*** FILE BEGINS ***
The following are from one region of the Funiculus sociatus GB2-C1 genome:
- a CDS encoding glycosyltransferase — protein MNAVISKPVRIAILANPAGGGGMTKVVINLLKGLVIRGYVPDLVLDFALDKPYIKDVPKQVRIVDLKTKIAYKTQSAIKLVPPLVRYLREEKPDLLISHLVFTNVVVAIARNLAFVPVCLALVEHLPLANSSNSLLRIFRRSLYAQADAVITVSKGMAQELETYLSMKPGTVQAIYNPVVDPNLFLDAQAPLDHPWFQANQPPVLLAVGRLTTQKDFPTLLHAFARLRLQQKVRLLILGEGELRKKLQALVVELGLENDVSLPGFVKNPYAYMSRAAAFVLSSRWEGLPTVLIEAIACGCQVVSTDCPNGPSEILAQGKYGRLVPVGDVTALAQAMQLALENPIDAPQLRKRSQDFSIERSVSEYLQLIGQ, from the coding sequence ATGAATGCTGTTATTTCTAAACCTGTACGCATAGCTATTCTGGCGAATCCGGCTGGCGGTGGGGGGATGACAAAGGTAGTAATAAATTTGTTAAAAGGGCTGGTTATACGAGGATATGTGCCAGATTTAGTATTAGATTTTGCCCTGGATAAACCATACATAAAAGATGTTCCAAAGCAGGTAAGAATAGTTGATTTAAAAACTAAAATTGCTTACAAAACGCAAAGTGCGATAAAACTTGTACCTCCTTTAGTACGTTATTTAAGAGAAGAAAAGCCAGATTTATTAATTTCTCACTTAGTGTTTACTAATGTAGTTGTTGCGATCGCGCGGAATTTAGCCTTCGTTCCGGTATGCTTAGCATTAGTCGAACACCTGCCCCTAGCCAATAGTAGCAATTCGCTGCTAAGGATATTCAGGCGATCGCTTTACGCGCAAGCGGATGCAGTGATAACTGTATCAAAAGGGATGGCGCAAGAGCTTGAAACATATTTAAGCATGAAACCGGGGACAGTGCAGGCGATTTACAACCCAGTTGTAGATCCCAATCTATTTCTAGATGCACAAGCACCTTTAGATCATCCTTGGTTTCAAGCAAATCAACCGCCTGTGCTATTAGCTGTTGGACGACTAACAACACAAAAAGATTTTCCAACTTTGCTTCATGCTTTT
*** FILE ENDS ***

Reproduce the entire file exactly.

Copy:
The following are from one region of the Funiculus sociatus GB2-C1 genome:
- a CDS encoding glycosyltransferase — protein MNAVISKPVRIAILANPAGGGGMTKVVINLLKGLVIRGYVPDLVLDFALDKPYIKDVPKQVRIVDLKTKIAYKTQSAIKLVPPLVRYLREEKPDLLISHLVFTNVVVAIARNLAFVPVCLALVEHLPLANSSNSLLRIFRRSLYAQADAVITVSKGMAQELETYLSMKPGTVQAIYNPVVDPNLFLDAQAPLDHPWFQANQPPVLLAVGRLTTQKDFPTLLHAFARLRLQQKVRLLILGEGELRKKLQALVVELGLENDVSLPGFVKNPYAYMSRAAAFVLSSRWEGLPTVLIEAIACGCQVVSTDCPNGPSEILAQGKYGRLVPVGDVTALAQAMQLALENPIDAPQLRKRSQDFSIERSVSEYLQLIGQ, from the coding sequence ATGAATGCTGTTATTTCTAAACCTGTACGCATAGCTATTCTGGCGAATCCGGCTGGCGGTGGGGGGATGACAAAGGTAGTAATAAATTTGTTAAAAGGGCTGGTTATACGAGGATATGTGCCAGATTTAGTATTAGATTTTGCCCTGGATAAACCATACATAAAAGATGTTCCAAAGCAGGTAAGAATAGTTGATTTAAAAACTAAAATTGCTTACAAAACGCAAAGTGCGATAAAACTTGTACCTCCTTTAGTACGTTATTTAAGAGAAGAAAAGCCAGATTTATTAATTTCTCACTTAGTGTTTACTAATGTAGTTGTTGCGATCGCGCGGAATTTAGCCTTCGTTCCGGTATGCTTAGCATTAGTCGAACACCTGCCCCTAGCCAATAGTAGCAATTCGCTGCTAAGGATATTCAGGCGATCGCTTTACGCGCAAGCGGATGCAGTGATAACTGTATCAAAAGGGATGGCGCAAGAGCTTGAAACATATTTAAGCATGAAACCGGGGACAGTGCAGGCGATTTACAACCCAGTTGTAGATCCCAATCTATTTCTAGATGCACAAGCACCTTTAGATCATCCTTGGTTTCAAGCAAATCAACCGCCTGTGCTATTAGCTGTTGGACGACTAACAACACAAAAAGATTTTCCAACTTTGCTTCATGCTTTT